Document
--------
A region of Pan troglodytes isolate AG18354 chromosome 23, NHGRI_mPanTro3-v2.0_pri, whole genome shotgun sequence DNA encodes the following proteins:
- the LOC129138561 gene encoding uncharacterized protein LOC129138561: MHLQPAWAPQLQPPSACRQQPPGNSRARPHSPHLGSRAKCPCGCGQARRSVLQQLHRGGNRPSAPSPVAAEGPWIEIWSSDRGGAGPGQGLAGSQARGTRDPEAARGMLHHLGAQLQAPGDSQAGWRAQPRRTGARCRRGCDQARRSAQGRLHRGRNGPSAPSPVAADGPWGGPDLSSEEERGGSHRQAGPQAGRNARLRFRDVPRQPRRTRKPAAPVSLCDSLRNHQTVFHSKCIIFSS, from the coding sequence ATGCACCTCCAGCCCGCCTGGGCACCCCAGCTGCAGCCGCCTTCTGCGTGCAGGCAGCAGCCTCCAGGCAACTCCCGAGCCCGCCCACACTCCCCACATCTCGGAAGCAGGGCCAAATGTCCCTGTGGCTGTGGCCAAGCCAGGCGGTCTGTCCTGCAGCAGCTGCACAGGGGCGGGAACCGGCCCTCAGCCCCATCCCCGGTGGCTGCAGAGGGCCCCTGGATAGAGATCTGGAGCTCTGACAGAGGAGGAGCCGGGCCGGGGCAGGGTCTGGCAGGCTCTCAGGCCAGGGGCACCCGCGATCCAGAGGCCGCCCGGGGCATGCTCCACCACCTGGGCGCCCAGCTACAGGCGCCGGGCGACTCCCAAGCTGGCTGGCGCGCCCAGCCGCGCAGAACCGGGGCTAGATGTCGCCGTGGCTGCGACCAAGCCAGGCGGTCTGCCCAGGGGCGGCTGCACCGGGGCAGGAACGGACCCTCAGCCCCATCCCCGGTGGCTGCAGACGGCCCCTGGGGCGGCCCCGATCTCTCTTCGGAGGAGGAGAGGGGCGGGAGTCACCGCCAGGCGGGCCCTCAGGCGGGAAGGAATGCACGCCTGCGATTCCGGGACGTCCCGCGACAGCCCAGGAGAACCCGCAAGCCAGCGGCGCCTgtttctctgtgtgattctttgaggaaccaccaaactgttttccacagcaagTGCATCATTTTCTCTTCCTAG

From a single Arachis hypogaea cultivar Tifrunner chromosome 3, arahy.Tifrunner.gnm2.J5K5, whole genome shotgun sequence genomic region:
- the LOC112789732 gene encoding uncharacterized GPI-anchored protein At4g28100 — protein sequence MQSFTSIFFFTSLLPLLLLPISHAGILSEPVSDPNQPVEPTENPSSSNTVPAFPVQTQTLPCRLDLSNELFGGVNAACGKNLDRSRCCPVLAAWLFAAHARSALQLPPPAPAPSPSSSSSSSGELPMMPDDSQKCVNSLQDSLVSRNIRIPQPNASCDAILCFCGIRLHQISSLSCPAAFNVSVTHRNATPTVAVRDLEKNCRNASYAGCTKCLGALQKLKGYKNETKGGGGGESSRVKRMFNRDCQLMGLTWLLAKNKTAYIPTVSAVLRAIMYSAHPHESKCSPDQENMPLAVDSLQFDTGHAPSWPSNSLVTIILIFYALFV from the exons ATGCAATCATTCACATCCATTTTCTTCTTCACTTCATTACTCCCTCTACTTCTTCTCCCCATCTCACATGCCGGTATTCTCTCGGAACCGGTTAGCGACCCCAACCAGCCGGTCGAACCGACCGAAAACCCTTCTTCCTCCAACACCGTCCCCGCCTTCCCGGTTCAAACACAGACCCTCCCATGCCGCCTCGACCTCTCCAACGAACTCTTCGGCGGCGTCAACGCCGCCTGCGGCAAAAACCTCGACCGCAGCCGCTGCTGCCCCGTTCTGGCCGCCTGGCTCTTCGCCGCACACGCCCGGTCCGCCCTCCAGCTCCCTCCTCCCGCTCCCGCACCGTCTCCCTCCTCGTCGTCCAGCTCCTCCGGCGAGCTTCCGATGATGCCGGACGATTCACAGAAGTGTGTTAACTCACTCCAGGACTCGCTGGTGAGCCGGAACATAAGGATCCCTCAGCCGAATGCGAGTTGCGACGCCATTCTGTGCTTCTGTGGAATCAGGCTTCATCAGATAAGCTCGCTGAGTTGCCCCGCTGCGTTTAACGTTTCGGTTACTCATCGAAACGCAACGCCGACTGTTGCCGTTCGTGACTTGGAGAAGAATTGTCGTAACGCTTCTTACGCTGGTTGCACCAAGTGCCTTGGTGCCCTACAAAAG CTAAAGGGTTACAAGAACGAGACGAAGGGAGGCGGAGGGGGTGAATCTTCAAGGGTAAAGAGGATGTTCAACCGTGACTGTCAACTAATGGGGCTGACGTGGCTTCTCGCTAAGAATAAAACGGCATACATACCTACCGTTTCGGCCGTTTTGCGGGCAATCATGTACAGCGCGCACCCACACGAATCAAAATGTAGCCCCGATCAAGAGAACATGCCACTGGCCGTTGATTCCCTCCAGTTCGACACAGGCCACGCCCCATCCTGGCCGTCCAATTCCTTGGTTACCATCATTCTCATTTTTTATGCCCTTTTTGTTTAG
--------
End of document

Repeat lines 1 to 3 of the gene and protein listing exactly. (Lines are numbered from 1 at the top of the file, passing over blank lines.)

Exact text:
A region of Pan troglodytes isolate AG18354 chromosome 23, NHGRI_mPanTro3-v2.0_pri, whole genome shotgun sequence DNA encodes the following proteins:
- the LOC129138561 gene encoding uncharacterized protein LOC129138561: MHLQPAWAPQLQPPSACRQQPPGNSRARPHSPHLGSRAKCPCGCGQARRSVLQQLHRGGNRPSAPSPVAAEGPWIEIWSSDRGGAGPGQGLAGSQARGTRDPEAARGMLHHLGAQLQAPGDSQAGWRAQPRRTGARCRRGCDQARRSAQGRLHRGRNGPSAPSPVAADGPWGGPDLSSEEERGGSHRQAGPQAGRNARLRFRDVPRQPRRTRKPAAPVSLCDSLRNHQTVFHSKCIIFSS, from the coding sequence ATGCACCTCCAGCCCGCCTGGGCACCCCAGCTGCAGCCGCCTTCTGCGTGCAGGCAGCAGCCTCCAGGCAACTCCCGAGCCCGCCCACACTCCCCACATCTCGGAAGCAGGGCCAAATGTCCCTGTGGCTGTGGCCAAGCCAGGCGGTCTGTCCTGCAGCAGCTGCACAGGGGCGGGAACCGGCCCTCAGCCCCATCCCCGGTGGCTGCAGAGGGCCCCTGGATAGAGATCTGGAGCTCTGACAGAGGAGGAGCCGGGCCGGGGCAGGGTCTGGCAGGCTCTCAGGCCAGGGGCACCCGCGATCCAGAGGCCGCCCGGGGCATGCTCCACCACCTGGGCGCCCAGCTACAGGCGCCGGGCGACTCCCAAGCTGGCTGGCGCGCCCAGCCGCGCAGAACCGGGGCTAGATGTCGCCGTGGCTGCGACCAAGCCAGGCGGTCTGCCCAGGGGCGGCTGCACCGGGGCAGGAACGGACCCTCAGCCCCATCCCCGGTGGCTGCAGACGGCCCCTGGGGCGGCCCCGATCTCTCTTCGGAGGAGGAGAGGGGCGGGAGTCACCGCCAGGCGGGCCCTCAGGCGGGAAGGAATGCACGCCTGCGATTCCGGGACGTCCCGCGACAGCCCAGGAGAACCCGCAAGCCAGCGGCGCCTgtttctctgtgtgattctttgaggaaccaccaaactgttttccacagcaagTGCATCATTTTCTCTTCCTAG

From a single Arachis hypogaea cultivar Tifrunner chromosome 3, arahy.Tifrunner.gnm2.J5K5, whole genome shotgun sequence genomic region: